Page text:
Nehemiah 1:1-11

            Prayer is not a passive activity.  If done well, prayer takes time, a great deal of effort, and a sense of priority.  It is quite possible that biblical praying can be the most challenging, exhausting, laborious, and rewarding thing we do.  Through prayer we can become filled with the Holy Spirit, gain wisdom to make godly decisions, and access spiritual power that can melt the hardest of hearts and change the minds of the most stubborn of people.  In prayer we have the privilege of expressing our concerns and needs, as well as having God’s agenda revealed to us for what to do.  Our personal and corporate holiness is in direct proportion to the great task of prayer.
 
            When faced with the reality that Jerusalem was in trouble, Nehemiah prayed.  In prayer he owned the problems that Jerusalem faced.  He owned it through a prayer that emphasized and reminded God of his covenant with his people; he confessed the sins by which Israel violated that covenant; and held onto the promise that God would lift the curse on the city if the people would repent.
 
            Nehemiah had a compassionate heart that did not ignore what was going on in his native land, but wept, mourned, fasted and prayed.  He had a deep concern for and was profoundly disturbed by the news that Jerusalem was in trouble.  Rather than being preoccupied with himself, or turning his back on what was going on and focusing on his own new life in Babylon, he sought to do something about the security and spiritual health of his people.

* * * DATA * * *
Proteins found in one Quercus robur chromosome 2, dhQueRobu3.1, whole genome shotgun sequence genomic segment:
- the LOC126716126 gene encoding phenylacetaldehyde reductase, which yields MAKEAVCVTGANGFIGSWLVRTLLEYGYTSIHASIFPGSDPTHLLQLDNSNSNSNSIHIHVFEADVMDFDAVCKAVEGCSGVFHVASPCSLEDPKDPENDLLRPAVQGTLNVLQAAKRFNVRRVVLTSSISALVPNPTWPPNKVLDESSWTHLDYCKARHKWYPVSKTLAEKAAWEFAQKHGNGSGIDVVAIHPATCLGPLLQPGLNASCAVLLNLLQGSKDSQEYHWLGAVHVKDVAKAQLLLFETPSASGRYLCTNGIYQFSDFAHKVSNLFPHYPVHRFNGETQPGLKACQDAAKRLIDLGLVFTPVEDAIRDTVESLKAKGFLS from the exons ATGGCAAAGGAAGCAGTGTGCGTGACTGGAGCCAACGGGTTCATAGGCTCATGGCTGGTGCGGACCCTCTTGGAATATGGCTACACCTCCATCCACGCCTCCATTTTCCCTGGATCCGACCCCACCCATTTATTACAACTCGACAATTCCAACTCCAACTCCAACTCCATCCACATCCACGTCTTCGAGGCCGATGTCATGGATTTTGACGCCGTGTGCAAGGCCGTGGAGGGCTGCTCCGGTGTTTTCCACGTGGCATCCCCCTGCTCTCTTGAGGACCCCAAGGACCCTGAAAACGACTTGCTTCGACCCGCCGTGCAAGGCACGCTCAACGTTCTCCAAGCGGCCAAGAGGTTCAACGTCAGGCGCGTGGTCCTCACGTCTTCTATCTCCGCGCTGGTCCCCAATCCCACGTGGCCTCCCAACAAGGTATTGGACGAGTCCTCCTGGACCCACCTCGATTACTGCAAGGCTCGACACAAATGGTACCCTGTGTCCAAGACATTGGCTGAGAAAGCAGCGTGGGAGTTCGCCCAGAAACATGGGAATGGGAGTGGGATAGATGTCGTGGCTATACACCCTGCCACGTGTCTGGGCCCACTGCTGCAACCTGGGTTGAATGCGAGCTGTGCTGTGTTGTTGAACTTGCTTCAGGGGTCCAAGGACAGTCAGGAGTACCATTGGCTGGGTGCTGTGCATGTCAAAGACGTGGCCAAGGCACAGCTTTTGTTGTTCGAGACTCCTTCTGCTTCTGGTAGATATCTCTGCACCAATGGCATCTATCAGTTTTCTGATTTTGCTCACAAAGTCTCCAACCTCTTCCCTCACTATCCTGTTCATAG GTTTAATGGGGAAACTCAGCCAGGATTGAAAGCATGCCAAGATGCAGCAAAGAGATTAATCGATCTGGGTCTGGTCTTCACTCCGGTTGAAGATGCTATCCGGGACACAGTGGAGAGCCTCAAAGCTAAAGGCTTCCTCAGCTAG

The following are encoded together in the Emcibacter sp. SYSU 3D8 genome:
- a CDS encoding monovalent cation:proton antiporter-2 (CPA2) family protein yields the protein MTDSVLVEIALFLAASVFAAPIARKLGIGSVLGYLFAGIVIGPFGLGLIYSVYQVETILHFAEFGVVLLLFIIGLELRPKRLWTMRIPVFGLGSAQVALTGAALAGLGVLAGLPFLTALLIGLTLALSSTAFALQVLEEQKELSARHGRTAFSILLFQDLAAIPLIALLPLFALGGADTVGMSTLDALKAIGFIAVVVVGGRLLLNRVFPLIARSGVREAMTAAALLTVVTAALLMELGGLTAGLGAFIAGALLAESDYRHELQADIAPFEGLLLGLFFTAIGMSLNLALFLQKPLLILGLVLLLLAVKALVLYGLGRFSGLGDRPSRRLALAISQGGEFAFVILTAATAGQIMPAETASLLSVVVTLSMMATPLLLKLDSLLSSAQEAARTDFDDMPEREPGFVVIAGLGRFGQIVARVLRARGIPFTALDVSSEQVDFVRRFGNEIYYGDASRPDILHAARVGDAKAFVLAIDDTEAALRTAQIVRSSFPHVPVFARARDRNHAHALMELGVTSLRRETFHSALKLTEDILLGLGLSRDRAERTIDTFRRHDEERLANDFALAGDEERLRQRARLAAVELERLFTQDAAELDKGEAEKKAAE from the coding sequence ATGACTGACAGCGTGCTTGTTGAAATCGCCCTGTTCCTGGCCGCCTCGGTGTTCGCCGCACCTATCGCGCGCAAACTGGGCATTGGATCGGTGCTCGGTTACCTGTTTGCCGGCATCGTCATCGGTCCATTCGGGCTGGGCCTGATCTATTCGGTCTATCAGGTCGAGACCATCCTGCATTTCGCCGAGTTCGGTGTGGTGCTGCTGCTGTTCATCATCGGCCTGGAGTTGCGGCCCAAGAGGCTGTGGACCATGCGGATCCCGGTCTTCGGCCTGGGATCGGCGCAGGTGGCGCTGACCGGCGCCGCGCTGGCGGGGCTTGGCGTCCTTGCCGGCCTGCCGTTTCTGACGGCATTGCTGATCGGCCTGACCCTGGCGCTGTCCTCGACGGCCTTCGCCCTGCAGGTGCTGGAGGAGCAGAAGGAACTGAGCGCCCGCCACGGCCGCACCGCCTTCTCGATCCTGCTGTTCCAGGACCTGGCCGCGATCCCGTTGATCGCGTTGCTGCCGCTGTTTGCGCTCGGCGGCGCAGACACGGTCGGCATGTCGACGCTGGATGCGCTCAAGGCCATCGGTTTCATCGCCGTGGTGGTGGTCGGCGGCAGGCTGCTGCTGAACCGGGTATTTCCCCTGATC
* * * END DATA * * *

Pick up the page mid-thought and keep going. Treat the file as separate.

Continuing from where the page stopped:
In his prayer to God, Nehemiah was genuine, persistent, confident, humble, and submissive to God.  He did not distance himself from the sins of the people, but clearly identified with them through a prayer of confession.  That confession was intense, honest, real, and urgent.  Sin always needs to be identified, acknowledged, and pardoned.  If it isn’t, there is no hope for things to be different.
 
            There is a season for everything.  Deer season may come and go, but it is always open season for prayer.  And Nehemiah’s prayer is a solid biblical model for us to emulate.  We all have our challenges to face.   Like Nehemiah, let’s own those challenges through prayer that is biblically focused, compassionately offered, and spiritually curious to know and do God’s agenda for our lives and for God’s people.
 

 

            Most merciful God, I confess that we have sinned against you in thought, word, and deed, by what we have done, and by what we have left undone.  We have not loved you with our whole heart; we have not loved our neighbors as ourselves.  I am truly sorry and I humbly repent.  For the sake of your Son Jesus Christ, have mercy on us and forgive us; that we may delight in your will, and walk in your ways, to the glory of your Name. Amen.

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